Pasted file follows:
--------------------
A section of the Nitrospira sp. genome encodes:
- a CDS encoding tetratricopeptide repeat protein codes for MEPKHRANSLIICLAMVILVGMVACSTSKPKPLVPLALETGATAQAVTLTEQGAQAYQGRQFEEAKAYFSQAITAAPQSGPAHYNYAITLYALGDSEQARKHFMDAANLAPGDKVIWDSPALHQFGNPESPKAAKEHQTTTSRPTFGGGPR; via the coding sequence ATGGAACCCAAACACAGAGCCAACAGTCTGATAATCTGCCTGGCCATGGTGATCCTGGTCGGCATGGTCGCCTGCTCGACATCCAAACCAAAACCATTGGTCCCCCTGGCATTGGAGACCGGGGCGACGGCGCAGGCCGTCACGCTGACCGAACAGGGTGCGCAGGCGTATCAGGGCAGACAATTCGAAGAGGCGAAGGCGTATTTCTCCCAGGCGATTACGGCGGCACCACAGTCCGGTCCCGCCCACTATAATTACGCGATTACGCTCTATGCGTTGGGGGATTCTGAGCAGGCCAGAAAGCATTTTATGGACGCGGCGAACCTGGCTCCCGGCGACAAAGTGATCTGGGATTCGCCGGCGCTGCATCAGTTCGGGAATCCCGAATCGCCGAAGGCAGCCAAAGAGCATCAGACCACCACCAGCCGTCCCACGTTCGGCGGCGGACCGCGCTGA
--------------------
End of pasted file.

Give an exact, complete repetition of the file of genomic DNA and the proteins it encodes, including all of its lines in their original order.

A section of the Nitrospira sp. genome encodes:
- a CDS encoding tetratricopeptide repeat protein codes for MEPKHRANSLIICLAMVILVGMVACSTSKPKPLVPLALETGATAQAVTLTEQGAQAYQGRQFEEAKAYFSQAITAAPQSGPAHYNYAITLYALGDSEQARKHFMDAANLAPGDKVIWDSPALHQFGNPESPKAAKEHQTTTSRPTFGGGPR; via the coding sequence ATGGAACCCAAACACAGAGCCAACAGTCTGATAATCTGCCTGGCCATGGTGATCCTGGTCGGCATGGTCGCCTGCTCGACATCCAAACCAAAACCATTGGTCCCCCTGGCATTGGAGACCGGGGCGACGGCGCAGGCCGTCACGCTGACCGAACAGGGTGCGCAGGCGTATCAGGGCAGACAATTCGAAGAGGCGAAGGCGTATTTCTCCCAGGCGATTACGGCGGCACCACAGTCCGGTCCCGCCCACTATAATTACGCGATTACGCTCTATGCGTTGGGGGATTCTGAGCAGGCCAGAAAGCATTTTATGGACGCGGCGAACCTGGCTCCCGGCGACAAAGTGATCTGGGATTCGCCGGCGCTGCATCAGTTCGGGAATCCCGAATCGCCGAAGGCAGCCAAAGAGCATCAGACCACCACCAGCCGTCCCACGTTCGGCGGCGGACCGCGCTGA